By: Laura Carter | School of Science | Investigating the embattled brain | MIT News – Neuroscience
A car backfires in a parking lot. An army veteran, recently returned from a combat zone, might duck and cover. He knows that he is no longer in an active war zone, but he was trained to react before thinking, an ability that meant life over death at one point in his life.
That training is so ingrained it has physically altered the way his brain works, weakening the connection between the amygdala, which is responsible for emotions like fear, and the prefrontal cortex, which regulates or controls these emotional responses.
How post-traumatic stress disorder (PTSD) — a mental condition caused by a severe psychological shock that leaves persistent symptoms such as anxiety, depression, sleep disturbance, and even physical pain — affects the brain and its functions is the focus of graduate student Omar Rutledge’s research in the Department of Brain and Cognitive Sciences. He is uniquely situated to study this topic, having been deployed to Iraq himself from March 2003 to July 2004, resulting in firsthand experience with PTSD.
Coronavirus impedes and inspires
Rutledge, a third-year PhD candidate, is looking at ways to specifically prevent situations in which acting on a triggering event before thinking is no longer a useful survival skill. For example, when our brains sense fear, they send signals that may temporarily alter our skin to conduct electricity more easily — think of the infamous polygraph, or lie-detector, test. In the future, a device like a watch could measure this “skin conductance” and send an alert allowing the wearer to prioritize managing their response to the triggering event, such as breathing more slowly instead of ducking behind an object, effectively retraining the brain to be less responsive to triggering events.
Though Covid-19 has put some aspects of this research on hold, the pandemic has inspired another project based on the need for social distancing. Rutledge wants to test whether the loneliness caused by physical distancing protocols can induce physical or chemical changes in the brain similar to changes affiliated with PTSD.
Imagine walking down the street at night. Someone else approaches from the other direction. If someone is accompanying you, that new person is likely not evaluated as a threat. When you are by yourself? “Most likely,” he asserts. The longer humans are alone, the more other people become perceived as threats.
“There’s this hypervigilance that occurs in loneliness, and there’s also something very similar that occurs in PTSD — a heightened awareness of potential threats. The combination of the two may lead to more adverse reactions in people with PTSD,” says Rutledge, who is the 2020-21 recipient of McGovern Institute for Brain Research’s Michael Ferrara graduate fellowship provided by the Poitras Center for Psychiatric Disorders Research.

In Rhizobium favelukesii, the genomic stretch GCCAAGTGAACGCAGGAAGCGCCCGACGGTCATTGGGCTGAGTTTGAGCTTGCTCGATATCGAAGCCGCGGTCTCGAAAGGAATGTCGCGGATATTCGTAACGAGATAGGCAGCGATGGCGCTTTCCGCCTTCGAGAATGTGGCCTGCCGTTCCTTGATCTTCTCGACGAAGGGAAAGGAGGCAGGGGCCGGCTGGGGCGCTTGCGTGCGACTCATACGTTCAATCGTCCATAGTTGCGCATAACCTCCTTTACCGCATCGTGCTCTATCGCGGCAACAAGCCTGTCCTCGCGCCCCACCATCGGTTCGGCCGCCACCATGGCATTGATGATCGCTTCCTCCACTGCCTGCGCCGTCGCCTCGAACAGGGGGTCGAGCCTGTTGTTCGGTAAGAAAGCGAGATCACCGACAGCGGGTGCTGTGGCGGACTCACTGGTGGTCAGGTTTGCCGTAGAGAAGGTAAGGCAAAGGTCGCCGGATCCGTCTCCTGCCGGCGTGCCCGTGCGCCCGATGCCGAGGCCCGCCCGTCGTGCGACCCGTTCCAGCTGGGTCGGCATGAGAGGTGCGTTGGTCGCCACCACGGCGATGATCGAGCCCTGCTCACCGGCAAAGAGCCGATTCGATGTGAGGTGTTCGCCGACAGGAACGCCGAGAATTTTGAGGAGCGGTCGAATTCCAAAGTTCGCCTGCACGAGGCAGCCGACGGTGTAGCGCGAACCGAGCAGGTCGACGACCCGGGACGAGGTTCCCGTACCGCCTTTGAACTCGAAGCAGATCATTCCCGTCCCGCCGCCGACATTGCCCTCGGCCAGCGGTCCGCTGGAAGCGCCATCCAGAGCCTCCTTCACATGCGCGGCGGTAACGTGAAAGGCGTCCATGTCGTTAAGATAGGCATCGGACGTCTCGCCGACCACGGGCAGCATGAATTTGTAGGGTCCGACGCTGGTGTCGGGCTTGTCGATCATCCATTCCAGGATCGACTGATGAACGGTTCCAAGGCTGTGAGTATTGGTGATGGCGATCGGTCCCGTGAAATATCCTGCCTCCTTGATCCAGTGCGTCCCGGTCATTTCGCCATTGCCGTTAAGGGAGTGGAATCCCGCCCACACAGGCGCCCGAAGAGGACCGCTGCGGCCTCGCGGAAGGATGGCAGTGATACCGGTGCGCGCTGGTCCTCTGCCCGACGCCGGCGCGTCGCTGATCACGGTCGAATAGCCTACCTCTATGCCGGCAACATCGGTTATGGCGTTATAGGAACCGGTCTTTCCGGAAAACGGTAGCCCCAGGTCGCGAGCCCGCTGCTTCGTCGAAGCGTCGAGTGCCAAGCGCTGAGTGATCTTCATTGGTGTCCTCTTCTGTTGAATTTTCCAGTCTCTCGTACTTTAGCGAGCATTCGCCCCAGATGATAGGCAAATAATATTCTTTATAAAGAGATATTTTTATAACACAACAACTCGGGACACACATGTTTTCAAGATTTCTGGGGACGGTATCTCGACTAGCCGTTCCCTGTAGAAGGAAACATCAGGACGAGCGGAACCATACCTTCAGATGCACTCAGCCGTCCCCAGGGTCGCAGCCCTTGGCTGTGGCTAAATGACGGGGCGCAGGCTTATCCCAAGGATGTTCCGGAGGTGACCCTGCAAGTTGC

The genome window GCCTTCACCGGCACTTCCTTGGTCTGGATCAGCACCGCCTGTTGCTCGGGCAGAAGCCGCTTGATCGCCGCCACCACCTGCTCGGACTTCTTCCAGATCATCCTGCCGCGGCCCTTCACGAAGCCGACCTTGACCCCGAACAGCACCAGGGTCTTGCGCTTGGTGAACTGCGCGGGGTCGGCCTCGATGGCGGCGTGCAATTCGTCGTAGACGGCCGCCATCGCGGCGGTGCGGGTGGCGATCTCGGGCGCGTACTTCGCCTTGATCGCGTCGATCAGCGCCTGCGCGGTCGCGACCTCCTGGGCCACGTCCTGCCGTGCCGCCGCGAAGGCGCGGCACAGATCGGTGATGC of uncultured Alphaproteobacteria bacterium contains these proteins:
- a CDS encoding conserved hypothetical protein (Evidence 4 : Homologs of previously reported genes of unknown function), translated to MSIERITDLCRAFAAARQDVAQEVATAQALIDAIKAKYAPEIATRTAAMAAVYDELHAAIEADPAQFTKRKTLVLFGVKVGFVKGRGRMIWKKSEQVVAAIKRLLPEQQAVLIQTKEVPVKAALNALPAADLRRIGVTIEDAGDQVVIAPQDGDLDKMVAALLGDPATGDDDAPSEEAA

Work has already been done at MIT to investigate short-term loneliness’ effect on the brain on a social level. In his future research plans, Rutledge said he hopes to explore whether and how chronic loneliness causes cognitive impairment. From there, further investigation could determine if loneliness has a deeper impact on veterans who have PTSD.
From war zone to campus
After making the seemingly impossible transition back from Iraq into civilian life in the States, Rutledge turned to psychology to learn more about what he was experiencing, earning a bachelor’s degree in psychology from the University of Alaska at Fairbanks in 2012. To his dismay, he found little had been done to truly understand the nature of combat-associated PTSD.
For a broken bone, a doctor diagnoses the problem via X-ray, develops a plan to correct the issue, employs the necessary steps for repair, and then evaluates if the treatment succeeded. There is no analogous process for mental disorders.
“We can’t scan your individual brain and come up with a list of things that we can do to improve your situation. There’s nothing like that,” Rutledge says. “But that doesn’t mean we can’t try. That’s something that’s been on my mind since the very beginning.” He went on to earn a master’s degree in biomedical imaging at the University of California at San Francisco, which he completed in 2015.
For his next step, he planned to pursue a doctorate in a neuroscience program in order to go beyond understanding what is physically happening in the brain and begin to tie the brain to the mind using various tools.
But he never imagined being able to do this work at MIT.
A new kind of mission
Rutledge’s firsthand combat experience has enabled prior studies into PTSD with veterans to go deeper despite dredging up painful memories. “Even though I may be reopening my own wounds by listening to others share their stories, if I can help other veterans heal, I feel it’s worth it. In the process, it makes me a little bit stronger as well,” he says.
Last year, Rutledge received a James S. (1972) and Muguette Alder Fellowship, which is awarded annually to a graduate student in brain and cognitive sciences working on bipolar disorder and related diseases or, more broadly, mental illness, and is sponsored by a gift from Jim and Muguette Alder.
With Rutledge now a part of the “Gab Lab,” John Gabrieli, the Grover Hermann Professor of Health Sciences and Technology, cognitive neuroscience professor in the Department of Brain and Cognitive Sciences, and member of McGovern Institute, has someone who can advocate for PTSD research at MIT.
“I feel like it has been a mission of mine to do this kind of work,” explains Rutledge. “In the world of PTSD research, I look to my left and to my right, and I don’t see other veterans, certainly not a former infantry guy. If there are so few of us in this space, I feel like I have an obligation to make a difference for all who suffer from the traumatic experiences of war.”